Top FDA-Approved Mobile Health Apps

With the increased prevalence of smartphones, many healthcare startups are taking advantage of apps to improve patient care. A study found that 325,000 mobile health applications were on the market in 2017, and from fitness to diagnosing illness, the potential of these apps appears to be endless.

Though they may be useful, many of these apps lack funded research and clinical trials supporting their claims. To address this, the FDA has stepped in and began reviewing and approving qualified apps.

The agency implements the same safety-centered approach to approving these apps as they do any other medical device. Their site claims that the approved apps are those that are either intended for use as an accessory to a regulated medical device, or that transform the mobile system into a regulated device. The FDA puts emphasis on the need for review of apps that pose greater risks to patients.

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To showcase some of the industry’s most reliable apps, Docwire has curated a list of our top four mobile health applications approved by the FDA.

MyDose Coach

MyDose Coach is a smartphone app designed for patients with type 2 diabetes who take once-daily insulin. The application allows tracking of fasting blood glucose and contains an insulin dose calculator function as well. Though other insulin dose calculating apps are on the market, a previous study found that 46 of these apps do not accurately do their job.  Being supported by FDA-approval, MyDose Coach is a reliable dose calculating app to use in concert with physician guided insulin recommendations.

GoSpiro

This app pairs with the world’s first FDA-approved home spirometer, a device designed to measure air output from the lungs. The device received approval for patients with chronic obstructive pulmonary disease (COPD), and connects wirelessly to the app to provide hospital-quality data regarding breathing. Metrics such as forced spirometry (FVC) and slow spirometry (SVC) are easily collected through this device and app, allowing patients to measure this data in their homes and not a hospital.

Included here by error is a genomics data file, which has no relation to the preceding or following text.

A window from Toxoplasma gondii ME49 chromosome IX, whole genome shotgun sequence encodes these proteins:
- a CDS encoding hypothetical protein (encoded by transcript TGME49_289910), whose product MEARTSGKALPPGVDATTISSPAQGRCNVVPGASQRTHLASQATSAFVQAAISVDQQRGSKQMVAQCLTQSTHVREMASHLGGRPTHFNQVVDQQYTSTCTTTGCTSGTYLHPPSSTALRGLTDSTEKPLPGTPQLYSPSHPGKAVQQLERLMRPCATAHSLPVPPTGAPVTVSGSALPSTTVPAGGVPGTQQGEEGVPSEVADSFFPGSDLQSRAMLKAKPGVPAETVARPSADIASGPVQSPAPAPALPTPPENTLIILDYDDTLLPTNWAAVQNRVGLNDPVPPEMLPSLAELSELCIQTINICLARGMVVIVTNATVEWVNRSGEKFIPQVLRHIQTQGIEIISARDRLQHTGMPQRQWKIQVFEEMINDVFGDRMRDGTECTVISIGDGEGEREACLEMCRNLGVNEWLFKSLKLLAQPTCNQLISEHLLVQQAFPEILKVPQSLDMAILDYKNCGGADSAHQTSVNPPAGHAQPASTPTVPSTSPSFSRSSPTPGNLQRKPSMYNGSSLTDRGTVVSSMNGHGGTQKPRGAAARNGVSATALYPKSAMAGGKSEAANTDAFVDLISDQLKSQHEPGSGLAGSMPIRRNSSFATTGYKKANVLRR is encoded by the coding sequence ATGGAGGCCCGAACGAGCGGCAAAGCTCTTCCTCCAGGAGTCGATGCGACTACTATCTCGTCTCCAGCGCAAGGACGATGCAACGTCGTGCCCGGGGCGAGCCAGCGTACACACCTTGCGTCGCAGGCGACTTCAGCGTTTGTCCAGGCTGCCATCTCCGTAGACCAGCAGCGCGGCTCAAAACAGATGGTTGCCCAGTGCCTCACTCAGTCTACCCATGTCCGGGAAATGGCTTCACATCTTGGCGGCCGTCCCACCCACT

Mobile MIM

As one of the first-launched medical apps on Apple’s App Store, Mobile MIM is the first FDA-approved app for viewing images and making diagnoses on MRI, X-ray, ultrasound, and other radiographic scans. The app allows physicians to measure intensity, distances, regions of interest, and annotations all on the smartphone app. These images are transferred from a medical office to the app through a secure server offered by MIM.

Eko Digital Stethoscope

The Eko app connects the stethoscope to the power of the cloud. The app records stethoscope readings, annotations, ECG, and visualizes audioforms generated from the stethoscope. These auditory reports can be synced with the patients electronic health record to seamlessly store comprehensive data. Additionally, these reports can easily be shared with other physicians through the app to allow collaboration and facilitated accessibility.

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Source: FDA

Jack recently graduated from Penn State University with a degree in Biology, and has a keen interest in how new medical technologies are changing the future of healthcare. Reach out to Jack if you have a compelling story idea or with feedback about past articles.